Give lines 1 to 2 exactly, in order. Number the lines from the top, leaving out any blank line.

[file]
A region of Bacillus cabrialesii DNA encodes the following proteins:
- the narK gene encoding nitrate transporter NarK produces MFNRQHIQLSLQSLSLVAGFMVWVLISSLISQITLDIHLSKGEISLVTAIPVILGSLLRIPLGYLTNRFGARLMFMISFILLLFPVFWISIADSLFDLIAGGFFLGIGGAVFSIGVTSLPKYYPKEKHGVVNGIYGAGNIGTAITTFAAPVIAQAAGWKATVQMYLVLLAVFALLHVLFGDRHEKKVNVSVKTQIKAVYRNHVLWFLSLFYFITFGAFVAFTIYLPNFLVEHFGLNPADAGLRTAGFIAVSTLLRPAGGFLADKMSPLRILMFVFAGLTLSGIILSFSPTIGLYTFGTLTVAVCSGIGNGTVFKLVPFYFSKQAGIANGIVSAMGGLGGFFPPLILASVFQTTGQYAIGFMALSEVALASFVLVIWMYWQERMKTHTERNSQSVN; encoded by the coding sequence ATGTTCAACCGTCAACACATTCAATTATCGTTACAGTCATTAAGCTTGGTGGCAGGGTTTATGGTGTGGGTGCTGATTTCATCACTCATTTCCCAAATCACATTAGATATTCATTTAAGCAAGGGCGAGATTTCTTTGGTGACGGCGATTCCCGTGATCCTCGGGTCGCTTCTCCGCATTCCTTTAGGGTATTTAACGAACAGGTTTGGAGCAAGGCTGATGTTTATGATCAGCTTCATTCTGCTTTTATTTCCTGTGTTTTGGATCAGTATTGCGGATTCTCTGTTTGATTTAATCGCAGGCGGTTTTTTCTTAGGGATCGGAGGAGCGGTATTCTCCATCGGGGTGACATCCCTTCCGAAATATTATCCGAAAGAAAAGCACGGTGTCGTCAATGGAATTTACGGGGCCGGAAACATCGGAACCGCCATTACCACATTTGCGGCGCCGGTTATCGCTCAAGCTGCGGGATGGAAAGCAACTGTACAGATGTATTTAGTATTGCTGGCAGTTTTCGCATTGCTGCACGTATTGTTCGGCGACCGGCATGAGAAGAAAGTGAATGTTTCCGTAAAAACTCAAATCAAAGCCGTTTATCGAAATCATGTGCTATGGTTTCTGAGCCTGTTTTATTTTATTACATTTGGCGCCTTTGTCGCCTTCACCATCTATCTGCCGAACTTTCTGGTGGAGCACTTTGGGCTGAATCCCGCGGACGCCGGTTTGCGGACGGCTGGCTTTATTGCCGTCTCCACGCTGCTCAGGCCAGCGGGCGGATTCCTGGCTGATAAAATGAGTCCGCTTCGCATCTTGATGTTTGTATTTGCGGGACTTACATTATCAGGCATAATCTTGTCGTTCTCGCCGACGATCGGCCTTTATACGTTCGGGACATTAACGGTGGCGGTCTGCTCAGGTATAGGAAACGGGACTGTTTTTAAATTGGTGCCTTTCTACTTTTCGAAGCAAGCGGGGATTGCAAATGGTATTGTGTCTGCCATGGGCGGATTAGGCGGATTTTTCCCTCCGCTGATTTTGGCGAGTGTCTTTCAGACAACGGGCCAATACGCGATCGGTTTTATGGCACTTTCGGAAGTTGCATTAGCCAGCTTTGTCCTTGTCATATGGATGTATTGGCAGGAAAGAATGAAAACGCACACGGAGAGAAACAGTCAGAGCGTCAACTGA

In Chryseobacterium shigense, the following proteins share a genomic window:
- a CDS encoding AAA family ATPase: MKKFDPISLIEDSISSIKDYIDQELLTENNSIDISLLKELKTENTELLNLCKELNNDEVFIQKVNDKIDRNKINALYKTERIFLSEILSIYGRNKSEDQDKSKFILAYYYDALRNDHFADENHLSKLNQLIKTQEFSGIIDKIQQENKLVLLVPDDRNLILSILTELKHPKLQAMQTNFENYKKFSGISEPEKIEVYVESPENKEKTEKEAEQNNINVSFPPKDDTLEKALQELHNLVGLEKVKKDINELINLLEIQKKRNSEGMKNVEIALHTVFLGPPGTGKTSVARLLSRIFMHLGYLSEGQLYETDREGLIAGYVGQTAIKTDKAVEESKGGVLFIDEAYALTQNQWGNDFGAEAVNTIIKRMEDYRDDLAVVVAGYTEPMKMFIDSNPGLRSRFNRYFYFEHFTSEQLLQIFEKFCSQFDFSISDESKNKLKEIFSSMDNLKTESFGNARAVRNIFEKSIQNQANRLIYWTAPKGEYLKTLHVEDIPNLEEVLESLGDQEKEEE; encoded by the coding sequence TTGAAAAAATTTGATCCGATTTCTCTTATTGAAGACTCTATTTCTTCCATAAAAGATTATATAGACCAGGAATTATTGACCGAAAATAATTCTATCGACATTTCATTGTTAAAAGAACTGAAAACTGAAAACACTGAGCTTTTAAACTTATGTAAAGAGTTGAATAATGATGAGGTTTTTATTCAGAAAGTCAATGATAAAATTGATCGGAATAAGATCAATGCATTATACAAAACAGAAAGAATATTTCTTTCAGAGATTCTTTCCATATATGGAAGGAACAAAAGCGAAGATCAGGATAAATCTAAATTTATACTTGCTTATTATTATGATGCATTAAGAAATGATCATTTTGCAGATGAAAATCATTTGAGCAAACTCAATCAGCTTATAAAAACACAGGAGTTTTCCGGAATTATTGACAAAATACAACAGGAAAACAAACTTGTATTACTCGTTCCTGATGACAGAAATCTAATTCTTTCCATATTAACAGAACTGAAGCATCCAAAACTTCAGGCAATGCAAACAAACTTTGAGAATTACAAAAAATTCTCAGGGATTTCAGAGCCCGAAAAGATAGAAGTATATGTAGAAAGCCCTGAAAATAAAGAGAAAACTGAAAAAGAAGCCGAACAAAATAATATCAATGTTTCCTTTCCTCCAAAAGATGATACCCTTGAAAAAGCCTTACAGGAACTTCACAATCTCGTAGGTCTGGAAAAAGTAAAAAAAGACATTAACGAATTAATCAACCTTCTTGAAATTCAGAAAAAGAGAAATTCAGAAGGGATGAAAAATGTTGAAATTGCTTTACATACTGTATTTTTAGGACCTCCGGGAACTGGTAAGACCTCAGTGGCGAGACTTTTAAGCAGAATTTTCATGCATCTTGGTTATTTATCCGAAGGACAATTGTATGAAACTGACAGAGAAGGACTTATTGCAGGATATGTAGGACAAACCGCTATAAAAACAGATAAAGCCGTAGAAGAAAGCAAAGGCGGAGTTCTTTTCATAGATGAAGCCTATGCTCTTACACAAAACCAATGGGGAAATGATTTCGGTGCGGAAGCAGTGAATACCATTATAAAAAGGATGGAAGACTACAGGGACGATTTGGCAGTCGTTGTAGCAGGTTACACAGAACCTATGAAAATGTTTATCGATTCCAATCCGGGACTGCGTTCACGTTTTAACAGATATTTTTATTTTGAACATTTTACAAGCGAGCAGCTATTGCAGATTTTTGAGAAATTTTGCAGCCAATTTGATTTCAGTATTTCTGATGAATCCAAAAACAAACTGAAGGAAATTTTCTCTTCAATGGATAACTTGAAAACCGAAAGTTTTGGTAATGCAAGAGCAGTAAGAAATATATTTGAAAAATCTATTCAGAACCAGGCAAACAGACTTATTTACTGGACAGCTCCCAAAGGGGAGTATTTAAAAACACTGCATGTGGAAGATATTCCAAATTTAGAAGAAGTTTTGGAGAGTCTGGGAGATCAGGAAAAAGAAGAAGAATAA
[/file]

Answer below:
A region of Bacillus cabrialesii DNA encodes the following proteins:
- the narK gene encoding nitrate transporter NarK produces MFNRQHIQLSLQSLSLVAGFMVWVLISSLISQITLDIHLSKGEISLVTAIPVILGSLLRIPLGYLTNRFGARLMFMISFILLLFPVFWISIADSLFDLIAGGFFLGIGGAVFSIGVTSLPKYYPKEKHGVVNGIYGAGNIGTAITTFAAPVIAQAAGWKATVQMYLVLLAVFALLHVLFGDRHEKKVNVSVKTQIKAVYRNHVLWFLSLFYFITFGAFVAFTIYLPNFLVEHFGLNPADAGLRTAGFIAVSTLLRPAGGFLADKMSPLRILMFVFAGLTLSGIILSFSPTIGLYTFGTLTVAVCSGIGNGTVFKLVPFYFSKQAGIANGIVSAMGGLGGFFPPLILASVFQTTGQYAIGFMALSEVALASFVLVIWMYWQERMKTHTERNSQSVN; encoded by the coding sequence ATGTTCAACCGTCAACACATTCAATTATCGTTACAGTCATTAAGCTTGGTGGCAGGGTTTATGGTGTGGGTGCTGATTTCATCACTCATTTCCCAAATCACATTAGATATTCATTTAAGCAAGGGCGAGATTTCTTTGGTGACGGCGATTCCCGTGATCCTCGGGTCGCTTCTCCGCATTCCTTTAGGGTATTTAACGAACAGGTTTGGAGCAAGGCTGATGTTTATGATCAGCTTCATTCTGCTTTTATTTCCTGTGTTTTGGATCAGTATTGCGGATTCTCTGTTTGATTTAATCGCAGGCGGTTTTTTCTTAGGGATCGGAGGAGCGGTATTCTCCATCGGGGTGACATCCCTTCCGAAATATTATCCGAAAGAAAAGCACGGTGTCGTCAATGGAATTTACGGGGCCGGAAACATCGGAACCGCCATTACCACATTTGCGGCGCCGGTTATCGCTCAAGCTGCGGGATGGAAAGCAACTGTACAGATGTATTTAGTATTGCTGGCAGTTTTCGCATTGCTGCACGTATTGTTCGGCGACCGGCATGAGAAGAAAGTGAATGTTTCCGTAAAAACTCAAATCAAAGCCGTTTATCGAAATCATGTGCTATGGTTTCTGAGCCTGTTTTATTTTATTACATTTGGCGCCTTTGTCGCCTTCACCATCTATCTGCCGAACTTTCTGGTGGAGCACTTTGGGCTGAATCCCGCGGACGCCGGTTTGCGGACGGCTGGCTTTATTGCCGTCTCCACGCTGCTCAGGCCAGCGGGCGGATTCCTGGCTGATAAAATGAGTCCGCTTCGCATCTTGATGTTTGTATTTGCGGGACTTACATTATCAGGCATAATCTTGTCGTTCTCGCCGACGATCGGCCTTTATACGTTCGGGACATTAACGGTGGCGGTCTGCTCAGGTATAGGAAACGGGACTGTTTTTAAATTGGTGCCTTTCTACTTTTCGAAGCAAGCGGGGATTGCAAATGGTATTGTGTCTGCCATGGGCGGATTAGGCGGATTTTTCCCTCCGCTGATTTTGGCGAGTGTCTTTCAGACAACGGGCCAATACGCGATCGGTTTTATGGCACTTTCGGAAGTTGCATTAGCCAGCTTTGTCCTTGTCATATGGATGTATTGGCAGGAAAGAATGAAAACGCACACGGAGAGAAACAGTCAGAGCGTCAACTGA